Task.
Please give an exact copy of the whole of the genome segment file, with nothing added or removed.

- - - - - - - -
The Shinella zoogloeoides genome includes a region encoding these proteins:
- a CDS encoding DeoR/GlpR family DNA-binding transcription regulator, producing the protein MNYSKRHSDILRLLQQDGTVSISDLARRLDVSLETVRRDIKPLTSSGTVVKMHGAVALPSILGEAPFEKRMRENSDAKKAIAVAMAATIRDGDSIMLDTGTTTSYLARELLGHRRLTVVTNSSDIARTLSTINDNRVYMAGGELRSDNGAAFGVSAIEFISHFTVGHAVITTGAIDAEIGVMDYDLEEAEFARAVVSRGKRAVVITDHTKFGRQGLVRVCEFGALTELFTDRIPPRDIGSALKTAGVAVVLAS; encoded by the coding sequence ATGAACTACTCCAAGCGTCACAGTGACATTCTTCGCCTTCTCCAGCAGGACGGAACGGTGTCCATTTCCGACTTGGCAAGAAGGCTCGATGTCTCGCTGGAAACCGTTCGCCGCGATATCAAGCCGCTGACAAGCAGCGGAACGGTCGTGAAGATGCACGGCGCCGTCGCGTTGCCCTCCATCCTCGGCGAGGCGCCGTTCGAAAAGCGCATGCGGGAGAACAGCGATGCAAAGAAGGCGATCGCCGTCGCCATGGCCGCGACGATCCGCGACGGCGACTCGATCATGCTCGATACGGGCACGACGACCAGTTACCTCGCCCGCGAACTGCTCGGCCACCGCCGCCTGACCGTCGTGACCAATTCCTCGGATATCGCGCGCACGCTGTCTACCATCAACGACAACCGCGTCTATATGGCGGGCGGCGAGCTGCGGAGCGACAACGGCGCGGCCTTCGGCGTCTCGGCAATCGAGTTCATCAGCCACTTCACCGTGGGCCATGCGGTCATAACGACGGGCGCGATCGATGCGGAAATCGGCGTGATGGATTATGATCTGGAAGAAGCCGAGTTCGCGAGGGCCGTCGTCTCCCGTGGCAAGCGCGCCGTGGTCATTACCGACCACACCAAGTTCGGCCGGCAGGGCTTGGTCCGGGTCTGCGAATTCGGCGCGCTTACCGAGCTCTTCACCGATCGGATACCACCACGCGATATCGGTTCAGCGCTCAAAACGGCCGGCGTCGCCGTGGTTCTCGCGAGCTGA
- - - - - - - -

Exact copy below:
The Shinella zoogloeoides genome includes a region encoding these proteins:
- a CDS encoding DeoR/GlpR family DNA-binding transcription regulator, producing the protein MNYSKRHSDILRLLQQDGTVSISDLARRLDVSLETVRRDIKPLTSSGTVVKMHGAVALPSILGEAPFEKRMRENSDAKKAIAVAMAATIRDGDSIMLDTGTTTSYLARELLGHRRLTVVTNSSDIARTLSTINDNRVYMAGGELRSDNGAAFGVSAIEFISHFTVGHAVITTGAIDAEIGVMDYDLEEAEFARAVVSRGKRAVVITDHTKFGRQGLVRVCEFGALTELFTDRIPPRDIGSALKTAGVAVVLAS; encoded by the coding sequence ATGAACTACTCCAAGCGTCACAGTGACATTCTTCGCCTTCTCCAGCAGGACGGAACGGTGTCCATTTCCGACTTGGCAAGAAGGCTCGATGTCTCGCTGGAAACCGTTCGCCGCGATATCAAGCCGCTGACAAGCAGCGGAACGGTCGTGAAGATGCACGGCGCCGTCGCGTTGCCCTCCATCCTCGGCGAGGCGCCGTTCGAAAAGCGCATGCGGGAGAACAGCGATGCAAAGAAGGCGATCGCCGTCGCCATGGCCGCGACGATCCGCGACGGCGACTCGATCATGCTCGATACGGGCACGACGACCAGTTACCTCGCCCGCGAACTGCTCGGCCACCGCCGCCTGACCGTCGTGACCAATTCCTCGGATATCGCGCGCACGCTGTCTACCATCAACGACAACCGCGTCTATATGGCGGGCGGCGAGCTGCGGAGCGACAACGGCGCGGCCTTCGGCGTCTCGGCAATCGAGTTCATCAGCCACTTCACCGTGGGCCATGCGGTCATAACGACGGGCGCGATCGATGCGGAAATCGGCGTGATGGATTATGATCTGGAAGAAGCCGAGTTCGCGAGGGCCGTCGTCTCCCGTGGCAAGCGCGCCGTGGTCATTACCGACCACACCAAGTTCGGCCGGCAGGGCTTGGTCCGGGTCTGCGAATTCGGCGCGCTTACCGAGCTCTTCACCGATCGGATACCACCACGCGATATCGGTTCAGCGCTCAAAACGGCCGGCGTCGCCGTGGTTCTCGCGAGCTGA